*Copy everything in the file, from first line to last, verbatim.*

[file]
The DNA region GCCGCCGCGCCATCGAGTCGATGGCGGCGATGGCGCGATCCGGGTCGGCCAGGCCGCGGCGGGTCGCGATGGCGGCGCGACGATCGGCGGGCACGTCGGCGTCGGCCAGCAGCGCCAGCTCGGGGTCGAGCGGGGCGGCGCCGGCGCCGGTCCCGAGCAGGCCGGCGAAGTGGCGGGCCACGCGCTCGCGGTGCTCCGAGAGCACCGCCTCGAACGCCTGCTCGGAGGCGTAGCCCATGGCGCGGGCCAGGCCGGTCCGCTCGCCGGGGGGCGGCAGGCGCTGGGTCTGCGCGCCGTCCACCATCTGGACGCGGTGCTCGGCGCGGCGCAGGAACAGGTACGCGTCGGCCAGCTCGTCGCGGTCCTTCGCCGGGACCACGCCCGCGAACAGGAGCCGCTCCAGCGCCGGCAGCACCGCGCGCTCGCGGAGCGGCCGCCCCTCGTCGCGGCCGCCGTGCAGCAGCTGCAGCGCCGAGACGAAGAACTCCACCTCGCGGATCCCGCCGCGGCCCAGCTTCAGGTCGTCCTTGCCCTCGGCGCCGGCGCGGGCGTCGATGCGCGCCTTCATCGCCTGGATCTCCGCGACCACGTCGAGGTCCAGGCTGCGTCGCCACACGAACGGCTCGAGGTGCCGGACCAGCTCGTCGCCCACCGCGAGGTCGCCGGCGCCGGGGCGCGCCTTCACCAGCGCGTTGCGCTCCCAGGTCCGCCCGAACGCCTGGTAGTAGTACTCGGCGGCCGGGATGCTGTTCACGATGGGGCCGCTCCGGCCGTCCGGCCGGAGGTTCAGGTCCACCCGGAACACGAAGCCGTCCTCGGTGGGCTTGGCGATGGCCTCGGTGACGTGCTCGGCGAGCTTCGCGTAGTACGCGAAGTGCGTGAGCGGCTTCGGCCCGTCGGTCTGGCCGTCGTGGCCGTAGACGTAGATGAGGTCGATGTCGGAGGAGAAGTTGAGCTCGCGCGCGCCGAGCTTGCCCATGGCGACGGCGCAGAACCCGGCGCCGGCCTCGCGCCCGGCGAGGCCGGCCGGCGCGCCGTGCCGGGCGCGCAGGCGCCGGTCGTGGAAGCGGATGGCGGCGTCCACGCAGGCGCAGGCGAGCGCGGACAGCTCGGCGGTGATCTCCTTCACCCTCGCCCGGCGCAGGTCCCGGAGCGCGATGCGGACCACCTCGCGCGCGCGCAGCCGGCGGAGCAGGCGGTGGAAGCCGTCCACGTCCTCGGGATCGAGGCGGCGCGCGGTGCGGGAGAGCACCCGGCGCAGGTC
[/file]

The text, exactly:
The DNA region GCCGCCGCGCCATCGAGTCGATGGCGGCGATGGCGCGATCCGGGTCGGCCAGGCCGCGGCGGGTCGCGATGGCGGCGCGACGATCGGCGGGCACGTCGGCGTCGGCCAGCAGCGCCAGCTCGGGGTCGAGCGGGGCGGCGCCGGCGCCGGTCCCGAGCAGGCCGGCGAAGTGGCGGGCCACGCGCTCGCGGTGCTCCGAGAGCACCGCCTCGAACGCCTGCTCGGAGGCGTAGCCCATGGCGCGGGCCAGGCCGGTCCGCTCGCCGGGGGGCGGCAGGCGCTGGGTCTGCGCGCCGTCCACCATCTGGACGCGGTGCTCGGCGCGGCGCAGGAACAGGTACGCGTCGGCCAGCTCGTCGCGGTCCTTCGCCGGGACCACGCCCGCGAACAGGAGCCGCTCCAGCGCCGGCAGCACCGCGCGCTCGCGGAGCGGCCGCCCCTCGTCGCGGCCGCCGTGCAGCAGCTGCAGCGCCGAGACGAAGAACTCCACCTCGCGGATCCCGCCGCGGCCCAGCTTCAGGTCGTCCTTGCCCTCGGCGCCGGCGCGGGCGTCGATGCGCGCCTTCATCGCCTGGATCTCCGCGACCACGTCGAGGTCCAGGCTGCGTCGCCACACGAACGGCTCGAGGTGCCGGACCAGCTCGTCGCCCACCGCGAGGTCGCCGGCGCCGGGGCGCGCCTTCACCAGCGCGTTGCGCTCCCAGGTCCGCCCGAACGCCTGGTAGTAGTACTCGGCGGCCGGGATGCTGTTCACGATGGGGCCGCTCCGGCCGTCCGGCCGGAGGTTCAGGTCCACCCGGAACACGAAGCCGTCCTCGGTGGGCTTGGCGATGGCCTCGGTGACGTGCTCGGCGAGCTTCGCGTAGTACGCGAAGTGCGTGAGCGGCTTCGGCCCGTCGGTCTGGCCGTCGTGGCCGTAGACGTAGATGAGGTCGATGTCGGAGGAGAAGTTGAGCTCGCGCGCGCCGAGCTTGCCCATGGCGACGGCGCAGAACCCGGCGCCGGCCTCGCGCCCGGCGAGGCCGGCCGGCGCGCCGTGCCGGGCGCGCAGGCGCCGGTCGTGGAAGCGGATGGCGGCGTCCACGCAGGCGCAGGCGAGCGCGGACAGCTCGGCGGTGATCTCCTTCACCCTCGCCCGGCGCAGGTCCCGGAGCGCGATGCGGACCACCTCGCGCGCGCGCAGCCGGCGGAGCAGGCGGTGGAAGCCGTCCACGTCCTCGGGATCGAGGCGGCGCGCGGTGCGGGAGAGCACCCGGCGCAGGTC